According to the Standish report:  In the United States, we spend more than $250 billion each year on IT application development of approximately 175,000 projects. The average cost of a development project for a large company is $2,322,000; for a medium company, it is $1,331,000; and for a small company, it is $434,000. The Standish Group research shows a staggering 31.1% of these projects will be cancelled before they ever get completed. Further results indicate 52.7% of projects will cost 189% of their original estimates.

According to a study report done by McKinsey & Company in conjunction with the University of Oxford: 17 percent of large IT projects go so badly that they can threaten the very existence of the company. On average, large IT projects run 45 percent over budget and 7 percent over time, while delivering 56 percent less value than predicted

According to a study by KPMG (New Zealand): Survey shows an incredible 70% of organizations have suffered at least one project failure in the prior 12 months. 50% of respondents also indicated that their project failed to consistently achieve what they set out to achieve!

 Ignoring Risk Management: A Recipe for disaster

Software Project failures are the result of the multiplicity of risks inherent in software project environment. Software development projects are collections of larger programs with many interactions and dependencies. It involves a creation of something that has never been done before although the development processes are similar among other projects. As a result, software development projects have a dismal track-record of cost and schedule overruns and quality and usability problems. Time-to-market is the most critical factor for consumer in developing commercial software products. However the project success is difficult to predict because project scope is changed by continuous market requirements and resources are constantly being reallocated to accommodate latest market conditions. Projects for specific customers also have a large degree of uncertainty for requirements due to the customized technical attributes. Many software projects and programs involve multiple entities such as companies, divisions, etc., that may have certain interests. There is often a feeling of disconnection between software developers and their management, each believing that the others are out of touch with reality resulting in misunderstanding and lack of trust. Research shows that 45% of all the causes of delayed software deliverables are related to organizational issues. By looking at the facts and reasons mentioned above, it would be quite obvious that the Risk Management process would be quite an integral part of the Software Development process. Wrong!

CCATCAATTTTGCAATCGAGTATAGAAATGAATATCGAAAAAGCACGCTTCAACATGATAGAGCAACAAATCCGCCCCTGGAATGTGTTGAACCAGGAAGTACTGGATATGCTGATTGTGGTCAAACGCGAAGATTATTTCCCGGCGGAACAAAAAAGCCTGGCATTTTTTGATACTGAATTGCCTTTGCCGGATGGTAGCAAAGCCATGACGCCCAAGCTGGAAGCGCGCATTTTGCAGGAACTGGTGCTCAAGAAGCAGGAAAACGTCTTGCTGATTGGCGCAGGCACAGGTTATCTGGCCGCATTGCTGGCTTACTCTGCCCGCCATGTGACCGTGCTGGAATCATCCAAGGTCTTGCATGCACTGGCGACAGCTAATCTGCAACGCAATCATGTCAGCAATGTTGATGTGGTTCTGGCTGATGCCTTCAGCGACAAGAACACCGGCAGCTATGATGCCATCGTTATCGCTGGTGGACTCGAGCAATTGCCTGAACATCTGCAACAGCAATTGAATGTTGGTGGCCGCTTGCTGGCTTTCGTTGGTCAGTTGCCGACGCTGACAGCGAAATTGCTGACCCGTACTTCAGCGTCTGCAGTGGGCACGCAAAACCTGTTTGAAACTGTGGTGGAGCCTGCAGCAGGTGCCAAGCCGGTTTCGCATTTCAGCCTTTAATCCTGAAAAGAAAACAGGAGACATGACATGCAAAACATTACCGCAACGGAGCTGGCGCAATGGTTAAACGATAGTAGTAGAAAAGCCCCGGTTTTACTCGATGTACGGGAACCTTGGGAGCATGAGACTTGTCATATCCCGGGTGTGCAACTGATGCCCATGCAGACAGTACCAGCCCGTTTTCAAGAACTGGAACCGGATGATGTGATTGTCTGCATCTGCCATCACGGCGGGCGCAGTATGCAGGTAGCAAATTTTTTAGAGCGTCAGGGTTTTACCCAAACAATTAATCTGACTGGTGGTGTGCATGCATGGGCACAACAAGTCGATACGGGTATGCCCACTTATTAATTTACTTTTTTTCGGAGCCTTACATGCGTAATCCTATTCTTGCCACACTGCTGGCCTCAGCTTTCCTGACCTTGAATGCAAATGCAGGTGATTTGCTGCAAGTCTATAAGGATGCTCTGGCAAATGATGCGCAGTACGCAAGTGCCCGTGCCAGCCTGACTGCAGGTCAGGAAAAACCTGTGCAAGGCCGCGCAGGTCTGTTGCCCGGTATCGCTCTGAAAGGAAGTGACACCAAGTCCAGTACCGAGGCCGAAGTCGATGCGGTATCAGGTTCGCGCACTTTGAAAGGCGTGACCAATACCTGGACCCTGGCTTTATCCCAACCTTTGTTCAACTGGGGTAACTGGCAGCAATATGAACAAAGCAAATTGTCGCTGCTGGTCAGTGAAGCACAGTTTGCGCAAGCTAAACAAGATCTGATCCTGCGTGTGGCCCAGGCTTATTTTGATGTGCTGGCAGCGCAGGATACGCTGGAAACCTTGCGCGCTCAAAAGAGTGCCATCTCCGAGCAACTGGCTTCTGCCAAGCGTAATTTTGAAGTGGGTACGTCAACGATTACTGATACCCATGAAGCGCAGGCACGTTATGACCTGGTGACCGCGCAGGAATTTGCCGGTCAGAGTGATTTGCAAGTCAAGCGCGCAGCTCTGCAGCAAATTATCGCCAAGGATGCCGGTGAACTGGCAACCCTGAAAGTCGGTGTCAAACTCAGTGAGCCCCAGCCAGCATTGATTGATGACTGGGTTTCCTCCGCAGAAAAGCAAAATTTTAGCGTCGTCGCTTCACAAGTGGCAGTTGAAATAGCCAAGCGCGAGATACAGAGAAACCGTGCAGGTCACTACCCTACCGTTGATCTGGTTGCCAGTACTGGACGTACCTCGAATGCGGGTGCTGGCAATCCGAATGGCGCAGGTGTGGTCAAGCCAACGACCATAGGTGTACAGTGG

According to Kwak and Ibbs (2000) identified risk management as the least practiced discipline among different project management knowledge areas. Boehm and DeMarco (1997) mentioned that “our culture has evolved such that owning up to risks is often confused with defeatism”. In many organizations, the tendency to ‘shoot the messenger’ often discourages people from bringing imminent problems to the attention of management. This attitude is the result of a misunderstanding of risk management. Most software developers and project managers perceive risk management processes and activities as extra work and expense. Risk management processes are the first thing to be removed from the project activities when the project schedule slips.

Agile and Scrum : A detailed perspective

AGILE MANIFESTO |

  • Individuals and interactions over processes and tools.